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mTOR

mTOR

The mTOR inhibitor everolimus showed clinical efficacy for the initial treatment of advanced papillary renal cell carcinoma, according to the phase II results of the RAPTOR trial.

The mTOR inhibitor everolimus failed to prove progression-free survival noninferiority compared with the VEGF-targeting tyrosine kinase inhibitor sunitinib when given as first-line treatment in patients with metastatic renal cell carcinoma.

The mTOR inhibitor everolimus (Afinitor) has been found to significantly reduce the size of angiomyolipomas, the slow-growing benign tumors commonly associated with tuberous sclerosis complex (TSC) and sporadic lymphangioleiomyomatosis, according to the results of the phase III EXIST-2 study.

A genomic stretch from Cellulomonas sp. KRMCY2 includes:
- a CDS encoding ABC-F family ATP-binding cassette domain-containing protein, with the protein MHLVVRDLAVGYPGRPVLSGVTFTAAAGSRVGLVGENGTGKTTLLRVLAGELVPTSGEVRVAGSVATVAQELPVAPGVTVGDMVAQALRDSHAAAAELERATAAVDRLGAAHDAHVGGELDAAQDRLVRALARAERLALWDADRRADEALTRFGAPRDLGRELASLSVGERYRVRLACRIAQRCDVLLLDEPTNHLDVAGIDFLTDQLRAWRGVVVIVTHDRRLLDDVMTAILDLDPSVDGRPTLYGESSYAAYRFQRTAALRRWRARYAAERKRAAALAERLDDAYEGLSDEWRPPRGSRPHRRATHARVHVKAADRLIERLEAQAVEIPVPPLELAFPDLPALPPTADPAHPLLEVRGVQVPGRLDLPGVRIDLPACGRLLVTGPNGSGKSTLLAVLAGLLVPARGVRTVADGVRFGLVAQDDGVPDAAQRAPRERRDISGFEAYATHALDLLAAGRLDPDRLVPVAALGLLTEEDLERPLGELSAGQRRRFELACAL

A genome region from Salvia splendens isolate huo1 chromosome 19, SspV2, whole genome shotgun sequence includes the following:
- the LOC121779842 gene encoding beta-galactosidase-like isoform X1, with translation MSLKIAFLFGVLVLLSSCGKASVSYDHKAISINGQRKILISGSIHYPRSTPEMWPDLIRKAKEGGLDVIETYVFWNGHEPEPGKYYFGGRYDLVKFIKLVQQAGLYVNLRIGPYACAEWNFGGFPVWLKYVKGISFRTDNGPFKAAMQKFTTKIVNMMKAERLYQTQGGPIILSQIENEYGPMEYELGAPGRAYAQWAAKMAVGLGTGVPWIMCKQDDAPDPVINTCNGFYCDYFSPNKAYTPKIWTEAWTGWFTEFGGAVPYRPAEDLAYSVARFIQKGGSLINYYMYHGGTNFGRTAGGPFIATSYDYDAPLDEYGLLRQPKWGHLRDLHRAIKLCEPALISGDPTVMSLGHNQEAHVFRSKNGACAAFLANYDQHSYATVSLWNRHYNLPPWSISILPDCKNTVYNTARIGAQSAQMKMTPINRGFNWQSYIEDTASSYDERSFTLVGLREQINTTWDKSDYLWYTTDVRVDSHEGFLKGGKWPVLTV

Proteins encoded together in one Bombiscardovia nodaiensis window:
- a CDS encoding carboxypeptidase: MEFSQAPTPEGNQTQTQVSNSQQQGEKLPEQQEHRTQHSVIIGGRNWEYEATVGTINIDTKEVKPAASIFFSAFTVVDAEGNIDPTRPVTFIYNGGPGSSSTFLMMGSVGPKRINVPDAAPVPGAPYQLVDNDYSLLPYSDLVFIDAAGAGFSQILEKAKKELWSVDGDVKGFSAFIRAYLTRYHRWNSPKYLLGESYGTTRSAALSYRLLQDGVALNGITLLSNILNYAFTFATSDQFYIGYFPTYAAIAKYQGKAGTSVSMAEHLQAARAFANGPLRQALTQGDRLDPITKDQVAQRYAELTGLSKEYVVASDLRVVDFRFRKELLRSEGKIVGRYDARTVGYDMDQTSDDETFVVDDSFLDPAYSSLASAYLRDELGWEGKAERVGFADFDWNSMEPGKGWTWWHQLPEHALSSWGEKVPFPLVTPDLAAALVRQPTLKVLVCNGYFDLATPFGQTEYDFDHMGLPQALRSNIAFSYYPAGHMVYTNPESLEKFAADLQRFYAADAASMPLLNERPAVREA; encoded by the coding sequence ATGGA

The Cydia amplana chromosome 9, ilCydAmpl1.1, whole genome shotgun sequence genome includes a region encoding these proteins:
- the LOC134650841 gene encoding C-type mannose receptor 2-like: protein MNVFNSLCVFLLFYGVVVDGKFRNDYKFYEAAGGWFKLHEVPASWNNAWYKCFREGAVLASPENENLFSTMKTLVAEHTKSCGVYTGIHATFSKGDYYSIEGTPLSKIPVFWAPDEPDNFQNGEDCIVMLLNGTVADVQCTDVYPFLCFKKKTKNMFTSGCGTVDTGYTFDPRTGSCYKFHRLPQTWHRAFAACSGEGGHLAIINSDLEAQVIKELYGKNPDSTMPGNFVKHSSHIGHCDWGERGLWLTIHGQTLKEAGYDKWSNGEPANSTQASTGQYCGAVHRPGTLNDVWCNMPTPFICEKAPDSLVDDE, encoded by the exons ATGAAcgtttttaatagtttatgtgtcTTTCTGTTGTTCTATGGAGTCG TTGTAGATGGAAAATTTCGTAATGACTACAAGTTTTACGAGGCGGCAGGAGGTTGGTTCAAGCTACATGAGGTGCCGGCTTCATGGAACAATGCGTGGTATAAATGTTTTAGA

Efforts to identify clinical biomarkers of response or resistance to mTOR inhibitors are ongoing. This review will summarize results of preclinical and clinical studies as well as ongoing clinical trials with mTOR or dual PI3K/mTOR inhibitors.

Such a systematic review of the current status of mTOR inhibitors in the treatment of breast cancer demonstrates holes in our knowledge of the role of the tumor, the host, and metabolic factors in breast cancer progression.

I see a time in the not too distant future when we’ll define tumors this way. What will our subspecialties be? Rather than a breast clinic or a lung clinic, will we perhaps be attending a “HER2 clinic” or an “mTOR clinic” instead?

The FDA approved the mTOR inhibitor everolimus (Afinitor) last week for use in postmenopausal women with HER2-negative, hormone-receptor-positive advanced breast cancer patients.

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